Okay, onward with the rescue. In the Part Four, we began the process of building a new transom. Yesterday, with the Coosa board finally on hand, we made a good deal of progress. The Coosa will become the solid, strong core of the transom. But before it can be the core, it had to be cut to properly fit. Now this Coosa board is worth close to $800, so we had to be accurate the first time. To do that, we began by making a simple cardboard template of the transom core. Obviously, unlike the 1.5″ thick Coosa, this cardboard template is quite thin and therefore can not fully reveal the true finished shape of the core.
The next the step was to transfer the cardboard template to a 1.5″ sheet of foam insulation. Once cut out, we tried it in the hull. As we expected the foam template didn’t fit snuggly in place. For one thing it revealed that both the port and starboard sides of the template needed to be extensively bull nosed. So we shaped the foam template to better fit, checking several times.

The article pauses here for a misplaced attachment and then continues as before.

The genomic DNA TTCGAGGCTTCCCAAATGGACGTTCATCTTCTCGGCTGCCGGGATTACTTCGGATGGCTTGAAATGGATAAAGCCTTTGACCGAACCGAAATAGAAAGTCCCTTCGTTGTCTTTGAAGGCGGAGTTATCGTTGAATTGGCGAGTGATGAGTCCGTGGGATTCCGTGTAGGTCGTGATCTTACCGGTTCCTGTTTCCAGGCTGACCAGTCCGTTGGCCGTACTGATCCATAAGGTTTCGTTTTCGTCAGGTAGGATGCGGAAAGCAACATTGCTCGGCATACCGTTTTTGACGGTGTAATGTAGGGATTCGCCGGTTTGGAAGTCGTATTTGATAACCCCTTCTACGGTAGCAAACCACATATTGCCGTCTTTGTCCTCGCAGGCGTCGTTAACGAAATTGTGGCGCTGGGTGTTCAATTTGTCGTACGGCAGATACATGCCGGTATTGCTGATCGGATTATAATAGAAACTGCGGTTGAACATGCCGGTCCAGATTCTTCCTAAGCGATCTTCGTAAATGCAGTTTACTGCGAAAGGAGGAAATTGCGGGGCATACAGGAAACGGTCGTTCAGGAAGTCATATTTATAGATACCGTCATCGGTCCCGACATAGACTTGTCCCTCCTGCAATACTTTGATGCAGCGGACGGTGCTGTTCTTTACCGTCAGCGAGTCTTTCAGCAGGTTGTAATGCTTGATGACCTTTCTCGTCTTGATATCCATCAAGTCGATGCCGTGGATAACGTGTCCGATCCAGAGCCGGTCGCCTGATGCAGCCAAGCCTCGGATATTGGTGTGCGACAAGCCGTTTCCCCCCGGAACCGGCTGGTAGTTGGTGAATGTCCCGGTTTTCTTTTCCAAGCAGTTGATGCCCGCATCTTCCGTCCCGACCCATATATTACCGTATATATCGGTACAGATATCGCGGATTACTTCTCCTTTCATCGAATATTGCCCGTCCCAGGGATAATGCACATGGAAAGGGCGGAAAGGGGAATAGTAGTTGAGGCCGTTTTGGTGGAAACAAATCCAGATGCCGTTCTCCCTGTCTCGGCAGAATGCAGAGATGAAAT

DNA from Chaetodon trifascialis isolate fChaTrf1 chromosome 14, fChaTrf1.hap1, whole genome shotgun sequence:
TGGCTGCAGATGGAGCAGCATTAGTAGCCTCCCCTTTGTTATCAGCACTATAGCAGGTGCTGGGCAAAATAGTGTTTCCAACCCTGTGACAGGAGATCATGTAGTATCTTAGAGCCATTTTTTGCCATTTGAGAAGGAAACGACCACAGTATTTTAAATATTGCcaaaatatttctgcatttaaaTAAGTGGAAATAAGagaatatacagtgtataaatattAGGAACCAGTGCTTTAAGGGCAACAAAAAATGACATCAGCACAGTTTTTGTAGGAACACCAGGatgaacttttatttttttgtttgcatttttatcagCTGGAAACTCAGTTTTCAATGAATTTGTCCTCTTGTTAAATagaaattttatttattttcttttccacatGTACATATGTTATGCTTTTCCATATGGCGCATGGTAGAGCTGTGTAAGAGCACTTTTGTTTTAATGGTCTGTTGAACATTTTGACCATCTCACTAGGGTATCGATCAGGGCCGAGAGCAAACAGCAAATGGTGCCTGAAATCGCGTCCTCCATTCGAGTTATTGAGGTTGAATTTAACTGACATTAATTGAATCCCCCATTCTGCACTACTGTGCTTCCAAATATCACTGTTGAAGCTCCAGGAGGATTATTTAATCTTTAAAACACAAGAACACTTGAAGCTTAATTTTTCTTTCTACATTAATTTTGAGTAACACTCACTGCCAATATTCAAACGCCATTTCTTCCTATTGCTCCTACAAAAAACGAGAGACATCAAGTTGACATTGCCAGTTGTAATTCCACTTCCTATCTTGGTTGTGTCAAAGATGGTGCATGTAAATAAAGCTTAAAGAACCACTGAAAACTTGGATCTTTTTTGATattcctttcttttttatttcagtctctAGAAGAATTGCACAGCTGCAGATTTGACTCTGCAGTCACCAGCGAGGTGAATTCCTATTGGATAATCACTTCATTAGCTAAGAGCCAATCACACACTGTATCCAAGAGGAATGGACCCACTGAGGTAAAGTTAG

When done, we had a very good idea how to cut the Coosa. So the foam template was traced onto the Coosa board. Then a jigsaw was used to carefully cut the Coosa. The resulting Coosa core was then placed in the hull to check for fit. As the foam had shown us, both port and starboard sides required bull nosing. We did the adjusting very slowly, constantly checking to get the best possible fit, realizing that any small gaps could later be filled with epoxy resin.
Once we were satisfied, the inside face of the Coosa (the one that would eventually face the engine) was painted with epoxy resin. A piece of fiberglass cloth was then cut to fit that face and squeegeed into place and coated with more epoxy. Then the Coosa core with wet fiberglass cloth was firmly clamped into position and left to dry. Looking good!
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